Quick guide to insects and diseases of tomatoes
- This page highlights non-chemical practices to prevent or manage common insect and disease problems of tomatoes.
- For more detailed information follow the links in each section.
- Click on an image to enlarge it.
- See Growing healthy vegetables for more detailed information on how to keep your garden disease and pest free.
Leaf spot and fruit rot diseases
- Plant tomatoes where no tomatoes, potatoes, peppers or eggplants have been for the past 3-4 years.
- Keep tomato leaves as dry as possible.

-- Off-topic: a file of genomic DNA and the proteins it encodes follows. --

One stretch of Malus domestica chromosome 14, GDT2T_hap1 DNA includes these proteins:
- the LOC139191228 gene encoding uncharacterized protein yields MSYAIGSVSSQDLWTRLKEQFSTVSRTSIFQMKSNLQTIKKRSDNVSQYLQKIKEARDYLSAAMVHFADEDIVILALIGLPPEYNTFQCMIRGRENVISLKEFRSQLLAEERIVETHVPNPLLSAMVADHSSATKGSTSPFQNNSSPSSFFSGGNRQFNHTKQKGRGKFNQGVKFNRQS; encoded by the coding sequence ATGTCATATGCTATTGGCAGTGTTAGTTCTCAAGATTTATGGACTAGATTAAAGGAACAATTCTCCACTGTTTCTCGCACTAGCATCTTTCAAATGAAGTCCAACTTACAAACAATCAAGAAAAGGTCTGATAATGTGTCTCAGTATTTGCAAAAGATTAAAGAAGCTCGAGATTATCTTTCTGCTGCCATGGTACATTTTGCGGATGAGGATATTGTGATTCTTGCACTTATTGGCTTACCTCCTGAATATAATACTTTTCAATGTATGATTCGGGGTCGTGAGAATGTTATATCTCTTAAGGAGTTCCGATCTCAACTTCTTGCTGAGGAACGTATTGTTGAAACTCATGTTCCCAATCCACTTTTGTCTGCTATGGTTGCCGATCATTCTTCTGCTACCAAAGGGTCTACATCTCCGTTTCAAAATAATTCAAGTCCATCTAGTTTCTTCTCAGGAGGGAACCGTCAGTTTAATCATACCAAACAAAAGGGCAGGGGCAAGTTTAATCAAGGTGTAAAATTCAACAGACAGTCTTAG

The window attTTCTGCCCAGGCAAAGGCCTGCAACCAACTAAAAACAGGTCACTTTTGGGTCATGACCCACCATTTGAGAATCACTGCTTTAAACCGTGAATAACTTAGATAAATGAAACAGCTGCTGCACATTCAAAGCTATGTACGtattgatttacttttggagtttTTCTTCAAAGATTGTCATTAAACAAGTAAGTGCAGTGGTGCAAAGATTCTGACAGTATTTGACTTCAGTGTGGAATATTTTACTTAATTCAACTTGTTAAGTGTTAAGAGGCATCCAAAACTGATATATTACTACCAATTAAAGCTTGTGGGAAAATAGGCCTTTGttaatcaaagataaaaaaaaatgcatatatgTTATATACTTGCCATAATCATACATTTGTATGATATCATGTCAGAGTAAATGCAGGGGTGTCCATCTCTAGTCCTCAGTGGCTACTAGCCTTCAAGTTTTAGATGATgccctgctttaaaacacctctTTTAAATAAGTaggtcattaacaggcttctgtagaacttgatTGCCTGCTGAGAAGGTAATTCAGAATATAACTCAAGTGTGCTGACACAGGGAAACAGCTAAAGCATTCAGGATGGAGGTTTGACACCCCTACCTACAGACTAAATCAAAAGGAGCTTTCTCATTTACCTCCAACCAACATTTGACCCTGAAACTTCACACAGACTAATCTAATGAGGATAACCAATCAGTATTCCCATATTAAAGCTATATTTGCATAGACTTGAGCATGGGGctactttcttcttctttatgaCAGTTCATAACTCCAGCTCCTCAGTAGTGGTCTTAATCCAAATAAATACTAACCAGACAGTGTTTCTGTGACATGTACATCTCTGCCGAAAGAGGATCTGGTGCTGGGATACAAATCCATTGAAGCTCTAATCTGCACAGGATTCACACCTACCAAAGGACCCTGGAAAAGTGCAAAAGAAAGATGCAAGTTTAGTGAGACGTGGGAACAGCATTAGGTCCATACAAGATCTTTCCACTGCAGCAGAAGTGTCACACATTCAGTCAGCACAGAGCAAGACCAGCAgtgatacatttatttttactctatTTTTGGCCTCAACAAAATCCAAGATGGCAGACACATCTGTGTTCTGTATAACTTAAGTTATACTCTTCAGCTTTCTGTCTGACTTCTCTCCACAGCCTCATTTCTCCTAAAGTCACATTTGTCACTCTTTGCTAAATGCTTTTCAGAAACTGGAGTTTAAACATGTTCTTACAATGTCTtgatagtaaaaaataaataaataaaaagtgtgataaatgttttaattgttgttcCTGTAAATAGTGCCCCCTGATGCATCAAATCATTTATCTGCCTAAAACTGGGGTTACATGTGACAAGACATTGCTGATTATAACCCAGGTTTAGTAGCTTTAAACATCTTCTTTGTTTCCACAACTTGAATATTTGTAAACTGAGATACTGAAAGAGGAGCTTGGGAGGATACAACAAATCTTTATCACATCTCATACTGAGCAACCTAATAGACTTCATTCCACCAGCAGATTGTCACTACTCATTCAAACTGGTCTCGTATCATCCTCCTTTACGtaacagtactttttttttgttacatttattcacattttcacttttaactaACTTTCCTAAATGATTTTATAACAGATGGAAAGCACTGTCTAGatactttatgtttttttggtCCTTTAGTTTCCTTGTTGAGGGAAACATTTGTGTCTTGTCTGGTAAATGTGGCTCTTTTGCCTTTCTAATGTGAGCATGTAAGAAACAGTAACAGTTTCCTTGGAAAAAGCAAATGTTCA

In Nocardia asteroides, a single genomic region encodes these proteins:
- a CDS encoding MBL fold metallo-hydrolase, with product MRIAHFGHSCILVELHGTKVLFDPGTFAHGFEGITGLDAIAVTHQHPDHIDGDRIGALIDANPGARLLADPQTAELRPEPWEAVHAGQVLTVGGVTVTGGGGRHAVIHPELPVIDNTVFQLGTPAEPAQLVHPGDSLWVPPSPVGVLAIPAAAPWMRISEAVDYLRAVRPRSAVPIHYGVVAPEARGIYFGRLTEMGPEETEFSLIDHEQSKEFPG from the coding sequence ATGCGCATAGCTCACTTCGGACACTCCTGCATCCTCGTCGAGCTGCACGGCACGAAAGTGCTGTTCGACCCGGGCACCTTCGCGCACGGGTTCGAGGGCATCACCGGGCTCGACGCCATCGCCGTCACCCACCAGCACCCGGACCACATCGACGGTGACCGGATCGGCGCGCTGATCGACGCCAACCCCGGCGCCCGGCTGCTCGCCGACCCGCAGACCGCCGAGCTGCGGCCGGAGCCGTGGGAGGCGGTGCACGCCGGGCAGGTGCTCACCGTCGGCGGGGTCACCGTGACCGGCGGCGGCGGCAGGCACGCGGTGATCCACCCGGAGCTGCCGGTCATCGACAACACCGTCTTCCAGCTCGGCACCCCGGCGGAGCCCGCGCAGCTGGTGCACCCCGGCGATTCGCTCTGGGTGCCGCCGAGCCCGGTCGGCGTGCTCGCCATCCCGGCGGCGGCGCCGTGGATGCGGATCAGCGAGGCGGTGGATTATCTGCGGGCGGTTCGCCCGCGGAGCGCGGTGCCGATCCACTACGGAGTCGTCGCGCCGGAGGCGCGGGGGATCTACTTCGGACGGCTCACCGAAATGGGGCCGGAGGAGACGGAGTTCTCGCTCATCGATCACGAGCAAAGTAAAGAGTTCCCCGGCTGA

- Water with drip irrigation or a soaker hose.
- Water in the morning so leaves dry quickly in the sun.
- Stake or cage plants.
- Space plants so that air flows between them.
- Mulch all exposed soil with plastic or organic mulch.
- Scout tomato plants once a week.
- Look at lower leaves for leaf spots.
- Remove infected leaves and rotten fruit from the garden.
- Remove or bury tomato plants at the end of the season.
Blossom end rot
- Irrigate to keep soil moisture even.
- Mulch the soil to maintain soil moisture.
- Don't use too much fertilizer, especially nitrogen.
- Avoid damaging roots. Don't dig or cultivate for weeds close to the plant.
More information on blossom end rot.
- Plant as late as possible.
- Cover plants with a row cover (light weight fabric — remove when tomatoes are flowering).
- Plant a trap crop, like radish, before tomatoes.
More information on flea beetles.
Reviewed in 2019